"If you want to see your parents alive, you will answer our questions," the smaller one said. "I am Ensign Donald and this is Vice Admiral Erikson. You will answer our questions."
Jasmine sat, though her instinct was to run. Donald removed a device from his jacket pocket, a small gray box with lights, and put it on the table between them. "What do you know about UFOs?"
Jasmine wanted to leave the room, to lock herself somewhere until they left, but found herself answering, "I don't know anything. People see them. I've never been interested."
Erikson jumped to his feet, shifting his weight from one foot to the other and back as though about to topple. "The most important subject in the universe and you are not interested?"
She shook her head. "They were always beneath my radar."
Donald leaned forward at the waist, his gaze transferred from Jasmine to a blank spot on the table. "You will give us all of your radar readings and your machinery now."
"I don't have… It's a figure of speech."
Donald unbent himself and looked at her. He tore a piece of plastic bag free and began chewing it, his mouth remaining opened and only his bottom jaw moving.
"You did not see anything last night," Erikson insisted.
"I didn't," Jasmine said.
"You took a photogram of what you did not see last night. You will give this to me now," Donald said, the plastic bag gone from his mouth and the ice melted to a puddle. He turned his head sharply, up, down, side to side, and then back to her. "Jasmine Woods, you cannot hide your thoughts from us. We are from the center of your planet. You did not see anything last night. You will come with us in our transport vehicle, and you will show us where it was."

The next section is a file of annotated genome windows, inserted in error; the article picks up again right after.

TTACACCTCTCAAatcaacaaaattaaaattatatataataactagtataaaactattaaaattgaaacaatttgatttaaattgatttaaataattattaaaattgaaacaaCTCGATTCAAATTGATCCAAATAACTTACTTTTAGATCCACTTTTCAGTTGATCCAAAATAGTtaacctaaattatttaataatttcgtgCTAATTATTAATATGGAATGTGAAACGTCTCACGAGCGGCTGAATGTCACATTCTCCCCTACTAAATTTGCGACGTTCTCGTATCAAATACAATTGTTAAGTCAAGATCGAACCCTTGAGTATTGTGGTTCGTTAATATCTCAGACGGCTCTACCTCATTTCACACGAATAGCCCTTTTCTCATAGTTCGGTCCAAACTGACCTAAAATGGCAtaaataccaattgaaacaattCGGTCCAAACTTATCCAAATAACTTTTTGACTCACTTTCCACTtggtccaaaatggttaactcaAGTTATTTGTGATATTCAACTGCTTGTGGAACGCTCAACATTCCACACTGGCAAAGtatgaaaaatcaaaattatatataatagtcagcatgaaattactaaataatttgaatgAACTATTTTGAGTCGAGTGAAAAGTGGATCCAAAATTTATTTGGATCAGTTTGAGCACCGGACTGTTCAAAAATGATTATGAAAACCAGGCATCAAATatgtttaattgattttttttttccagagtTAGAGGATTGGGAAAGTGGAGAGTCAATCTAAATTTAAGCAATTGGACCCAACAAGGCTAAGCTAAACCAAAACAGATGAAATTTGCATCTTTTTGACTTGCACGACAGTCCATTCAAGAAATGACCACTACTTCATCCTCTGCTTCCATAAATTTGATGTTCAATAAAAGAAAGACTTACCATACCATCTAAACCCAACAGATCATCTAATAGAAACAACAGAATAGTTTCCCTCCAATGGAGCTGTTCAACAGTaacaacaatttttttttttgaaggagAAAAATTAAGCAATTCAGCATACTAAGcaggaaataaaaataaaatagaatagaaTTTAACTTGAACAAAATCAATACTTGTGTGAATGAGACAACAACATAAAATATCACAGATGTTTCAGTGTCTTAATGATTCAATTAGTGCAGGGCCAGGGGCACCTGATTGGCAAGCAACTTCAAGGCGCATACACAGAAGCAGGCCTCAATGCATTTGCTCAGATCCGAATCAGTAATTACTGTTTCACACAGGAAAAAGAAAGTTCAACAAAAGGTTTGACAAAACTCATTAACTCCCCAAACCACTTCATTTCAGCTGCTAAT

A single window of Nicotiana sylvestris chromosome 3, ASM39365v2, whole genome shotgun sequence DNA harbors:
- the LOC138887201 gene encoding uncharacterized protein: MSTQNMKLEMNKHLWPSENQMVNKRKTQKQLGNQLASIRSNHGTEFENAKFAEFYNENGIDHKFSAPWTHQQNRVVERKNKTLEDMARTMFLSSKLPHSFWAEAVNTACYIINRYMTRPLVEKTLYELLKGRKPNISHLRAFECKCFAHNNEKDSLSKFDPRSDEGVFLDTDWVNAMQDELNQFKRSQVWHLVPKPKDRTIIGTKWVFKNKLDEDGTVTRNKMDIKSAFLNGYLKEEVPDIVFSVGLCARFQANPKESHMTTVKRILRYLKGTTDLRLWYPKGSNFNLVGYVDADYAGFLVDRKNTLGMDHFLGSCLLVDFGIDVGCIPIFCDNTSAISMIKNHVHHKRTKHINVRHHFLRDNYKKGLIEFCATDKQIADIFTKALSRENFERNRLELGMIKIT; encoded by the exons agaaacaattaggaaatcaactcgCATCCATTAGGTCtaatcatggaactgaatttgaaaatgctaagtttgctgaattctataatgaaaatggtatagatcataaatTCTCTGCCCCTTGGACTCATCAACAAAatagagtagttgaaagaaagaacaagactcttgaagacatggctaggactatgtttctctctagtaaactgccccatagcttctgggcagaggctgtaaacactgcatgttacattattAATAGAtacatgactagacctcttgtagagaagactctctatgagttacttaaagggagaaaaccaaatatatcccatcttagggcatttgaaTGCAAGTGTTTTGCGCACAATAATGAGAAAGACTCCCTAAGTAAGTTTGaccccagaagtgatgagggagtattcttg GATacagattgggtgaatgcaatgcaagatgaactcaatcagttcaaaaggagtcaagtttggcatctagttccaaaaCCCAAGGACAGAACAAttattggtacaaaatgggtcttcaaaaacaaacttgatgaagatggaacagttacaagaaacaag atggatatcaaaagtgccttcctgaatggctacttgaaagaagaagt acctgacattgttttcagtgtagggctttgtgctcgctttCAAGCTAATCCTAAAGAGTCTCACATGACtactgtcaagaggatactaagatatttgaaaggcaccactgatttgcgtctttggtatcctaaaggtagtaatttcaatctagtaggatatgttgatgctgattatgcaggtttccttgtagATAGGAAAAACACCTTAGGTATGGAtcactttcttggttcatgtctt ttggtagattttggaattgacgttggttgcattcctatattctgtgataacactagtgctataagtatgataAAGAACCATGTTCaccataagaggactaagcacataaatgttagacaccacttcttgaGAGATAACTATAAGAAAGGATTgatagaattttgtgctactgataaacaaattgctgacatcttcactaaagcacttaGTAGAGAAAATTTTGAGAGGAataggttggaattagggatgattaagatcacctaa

Erikson reached for her. Jasmine pulled away and Erikson moved back into position. He picked a coin up from the table and held it to her. Then he closed his hand around it and opened it a moment later, empty. "Just as this coin is no longer in this dimension, your heart...will not...be if...you...tell...an...y...one ab...out this. Discharging! Discharging! We need to speak to your sister! Bornless, she has no head! Perform the Star Sapphire. Bring the moon! Ka ka ka ka ka," he said like a cheap electronic toy frying its circuit board.
Donald then sang "Mary Had a Little Lamb" in a falsetto, but skipped back to the beginning after one and a half verses with the hiccup of a broken record. Both men rose and with their awkward gait, hobbled out of the house again without another word. Jasmine looked out the window and saw another man in a black suit standing at the far door of the car, staring back at her. He was about seven feet tall, but the suit seemed tailored for someone a foot shorter. They all entered the car—none in the driver's seat—and it sped off.
Thomm Quackenbush is a novelist, essayist, and teacher in the Hudson Valley. He has been previously published by Cave Drawing Ink, The Journal of Cartoon Over-Analysis, Broken City, and Paragon Press. He is the webmaster of http://xenex.org, where is posts his writing. He hardly ever touches ghosts anymore, despite what his books may insist.